Tokens

Tokens are pieces of code that help automate the feature code. They dynamically insert values and glyph names into feature code, and their syntax starts with a dollar sign ($). There are three types of tokens: number values, glyph properties, and glyph predicates.

Number Value Tokens

A number value token inserts the values defined in File → Font Info… → Masters → Number Values. Number value tokens are written with a dollar sign followed by the number value name.

For example, the token $padding inserts the padding number value on the master of the font. The value inserted by the token is interpolated if multiple masters exist.

Tokens also support basic arithmetic. Wrap the name of the number value in curly braces to use plus +, minus -, times *, and divide / operators: ${padding*2}. The name of the number value must be placed at the start of the arithmetic expression. Such operations can be helpful in, for example, the capital spacing cpsp feature:

pos @Uppercase <$padding 0 ${padding*2} 0>;

Hold down the Option key and click a number value token to show its computed value.

Glyph Property Tokens

A glyph property token is written as ${glyphName:property} where glyphName is the name of a glyph and property is a dot-separated property path.

Properties can be metrics (width, LSB, RSB, TSB, BSB) and anchor positions (such as anchors.top.x). Basic arithmetic is supported as in number value tokens. For example:

# glyph positioning such as in the 'cpsp' featurepos a.alt <${period:LSB} 0 ${period:LSB*2} 0>;
# custom mark to base positioningpos base b <anchor
	${b:anchors.top_special.x}
	${b:anchors.top_special.y}> mark @SpecialTopMark;

Option-click a glyph property token to show its value.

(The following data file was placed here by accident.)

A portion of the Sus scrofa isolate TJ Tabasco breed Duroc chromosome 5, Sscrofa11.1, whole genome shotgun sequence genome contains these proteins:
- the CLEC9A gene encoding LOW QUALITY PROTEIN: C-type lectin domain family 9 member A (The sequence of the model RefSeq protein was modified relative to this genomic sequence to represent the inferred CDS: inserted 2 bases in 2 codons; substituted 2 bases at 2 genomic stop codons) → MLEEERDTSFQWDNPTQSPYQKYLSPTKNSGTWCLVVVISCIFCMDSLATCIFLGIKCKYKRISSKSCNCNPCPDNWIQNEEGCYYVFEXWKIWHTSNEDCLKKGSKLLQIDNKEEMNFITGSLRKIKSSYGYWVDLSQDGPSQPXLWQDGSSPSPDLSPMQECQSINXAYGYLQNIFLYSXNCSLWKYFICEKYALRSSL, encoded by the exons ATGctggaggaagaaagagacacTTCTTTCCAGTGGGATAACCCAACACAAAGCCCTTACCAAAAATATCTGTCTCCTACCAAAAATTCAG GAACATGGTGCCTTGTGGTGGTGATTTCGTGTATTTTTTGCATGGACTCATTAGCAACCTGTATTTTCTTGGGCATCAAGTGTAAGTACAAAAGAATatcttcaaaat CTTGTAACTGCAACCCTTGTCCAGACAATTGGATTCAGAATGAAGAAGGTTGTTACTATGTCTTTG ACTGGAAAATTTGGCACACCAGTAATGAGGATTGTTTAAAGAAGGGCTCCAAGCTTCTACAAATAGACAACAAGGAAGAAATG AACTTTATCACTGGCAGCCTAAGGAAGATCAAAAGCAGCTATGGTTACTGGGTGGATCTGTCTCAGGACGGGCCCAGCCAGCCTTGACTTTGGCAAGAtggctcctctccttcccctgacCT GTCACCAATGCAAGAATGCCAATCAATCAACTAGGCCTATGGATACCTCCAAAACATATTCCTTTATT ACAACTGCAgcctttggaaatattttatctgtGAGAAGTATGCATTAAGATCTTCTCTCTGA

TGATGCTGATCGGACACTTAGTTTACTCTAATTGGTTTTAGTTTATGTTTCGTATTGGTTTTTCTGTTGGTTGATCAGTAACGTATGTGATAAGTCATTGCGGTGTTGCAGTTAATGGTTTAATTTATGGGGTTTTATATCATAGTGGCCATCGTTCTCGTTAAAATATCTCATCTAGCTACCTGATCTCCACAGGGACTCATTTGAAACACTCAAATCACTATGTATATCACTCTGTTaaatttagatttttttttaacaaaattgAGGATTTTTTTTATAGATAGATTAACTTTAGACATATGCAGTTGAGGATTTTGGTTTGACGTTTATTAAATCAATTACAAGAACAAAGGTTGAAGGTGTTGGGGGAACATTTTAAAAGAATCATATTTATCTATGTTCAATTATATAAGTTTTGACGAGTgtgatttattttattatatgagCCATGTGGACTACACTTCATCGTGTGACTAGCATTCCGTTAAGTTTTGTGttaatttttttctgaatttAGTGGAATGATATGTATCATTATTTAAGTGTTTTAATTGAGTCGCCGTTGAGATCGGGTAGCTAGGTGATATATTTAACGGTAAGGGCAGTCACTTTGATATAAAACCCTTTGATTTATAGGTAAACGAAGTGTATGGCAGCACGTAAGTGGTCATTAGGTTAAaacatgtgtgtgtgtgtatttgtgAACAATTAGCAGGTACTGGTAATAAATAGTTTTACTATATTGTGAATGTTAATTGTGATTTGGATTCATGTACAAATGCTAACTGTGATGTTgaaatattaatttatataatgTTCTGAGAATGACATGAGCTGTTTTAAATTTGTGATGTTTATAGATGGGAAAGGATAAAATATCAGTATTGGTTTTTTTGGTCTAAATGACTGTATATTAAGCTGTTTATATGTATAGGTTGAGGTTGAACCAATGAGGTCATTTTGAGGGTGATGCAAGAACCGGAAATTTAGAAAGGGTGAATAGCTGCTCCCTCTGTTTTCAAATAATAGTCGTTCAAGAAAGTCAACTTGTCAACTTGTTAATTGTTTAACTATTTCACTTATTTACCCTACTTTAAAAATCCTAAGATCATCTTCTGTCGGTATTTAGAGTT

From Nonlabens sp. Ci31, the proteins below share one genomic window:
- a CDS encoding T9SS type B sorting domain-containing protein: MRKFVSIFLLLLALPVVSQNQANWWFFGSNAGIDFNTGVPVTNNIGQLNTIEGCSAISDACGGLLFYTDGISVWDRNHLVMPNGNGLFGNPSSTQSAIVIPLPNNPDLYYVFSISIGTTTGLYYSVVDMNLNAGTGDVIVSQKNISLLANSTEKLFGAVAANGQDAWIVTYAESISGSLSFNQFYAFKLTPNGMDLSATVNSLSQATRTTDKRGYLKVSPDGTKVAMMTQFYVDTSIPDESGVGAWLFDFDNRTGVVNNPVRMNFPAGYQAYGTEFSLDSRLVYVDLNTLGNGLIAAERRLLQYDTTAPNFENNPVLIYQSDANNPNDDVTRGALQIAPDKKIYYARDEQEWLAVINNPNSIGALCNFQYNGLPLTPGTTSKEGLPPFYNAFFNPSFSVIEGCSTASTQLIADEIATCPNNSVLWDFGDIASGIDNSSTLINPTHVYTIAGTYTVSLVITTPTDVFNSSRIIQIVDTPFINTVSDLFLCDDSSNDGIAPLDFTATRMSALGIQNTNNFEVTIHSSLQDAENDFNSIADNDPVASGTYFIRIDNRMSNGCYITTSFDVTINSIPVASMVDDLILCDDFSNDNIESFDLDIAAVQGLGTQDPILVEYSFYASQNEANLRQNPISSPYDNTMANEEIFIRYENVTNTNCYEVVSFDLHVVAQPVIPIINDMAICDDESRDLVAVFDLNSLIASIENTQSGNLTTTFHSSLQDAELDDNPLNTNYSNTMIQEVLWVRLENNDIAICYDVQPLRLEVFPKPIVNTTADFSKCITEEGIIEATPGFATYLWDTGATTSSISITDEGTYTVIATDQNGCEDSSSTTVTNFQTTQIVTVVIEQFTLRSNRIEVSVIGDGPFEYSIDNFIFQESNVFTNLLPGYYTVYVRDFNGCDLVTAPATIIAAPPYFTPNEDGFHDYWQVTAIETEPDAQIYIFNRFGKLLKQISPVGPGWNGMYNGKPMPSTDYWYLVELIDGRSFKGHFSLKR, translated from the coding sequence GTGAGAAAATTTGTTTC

Glyph Predicate Tokens

Glyph predicate tokens insert a space-separated list of glyph names. The predicate determines the glyphs matched and inserted. For example, $[script == "adlam"] expands to a list of all glyphs belonging to the Adlam script, and $[name endswith ".star"] expands to a list of all glyphs ending with a .star suffix.

When used in a feature class, predicate tokens can be written among other glyph names, like this:

period comma $[category == "Symbol"]

would expand to:

period comma at ampersand plus minus ...

Within prefixes and features, the predicate needs to be wrapped in square brackets, like this:

@Signs = [period comma $[category == "Symbol"]];
@SmallCaps = [$[case == smallCaps]];

The predicate can check for different aspects of a glyph:

True/False

Check whether a boolean true or false condition applies. For example, $[isAligned == true], $[hasHints == false], or $[isColorGlyph == true].

Numbers

Check for numeric values of the glyph. For example, $[countOfLayers == 3] or $[countOfUnicodes > 0]. Numbers are also used for glyph properties with a limited set of values. For example, $[colorIndex == 5] (see Color Label for color numbers), $[case == upper] (use noCase, upper, lower, smallCaps, minor, or other for comparison), or $[direction == 2] (0: LTR, 1: BiDi, 2: RTL).

Strings

Match a text string with a glyph property. For example, $[name endswith ".sc"], $[script == "balinese"], or $[category == "Letter"].

Objects

Access nested glyph data for comparison. For example, $[layer.anchors.top.y > 600], $[layer.maxX > 300], or $["ipa" in tags].

Predicates can also be combined. Write AND between two predicates if both need to be true. Write OR if only one of the two needs to be true for the glyph to be included. Write NOT before a predicate to invert it; that is, include all glyphs not matching the predicate. If needed, use parentheses to group predicates. For example:

$[script == "greek" AND case == upper]
$["todo" in tags OR NOT note contains "done"]
$["ipa" in tags OR ("lang" in tags AND case == lower)]

Glyph predicate tokens also support a special class(...) function that represents all glyphs contained in a feature class (@SomeClass). Use it to check whether a glyph is in a given class, like this:

# all lowercase glyphs of the class @SomeClass$[name in class(SomeClass) AND case == lower]
# the intersection of two classes$[name in class(Narrow) AND name in class(TopMark)]

Option-click a glyph predicate token to show a list of all matching glyphs.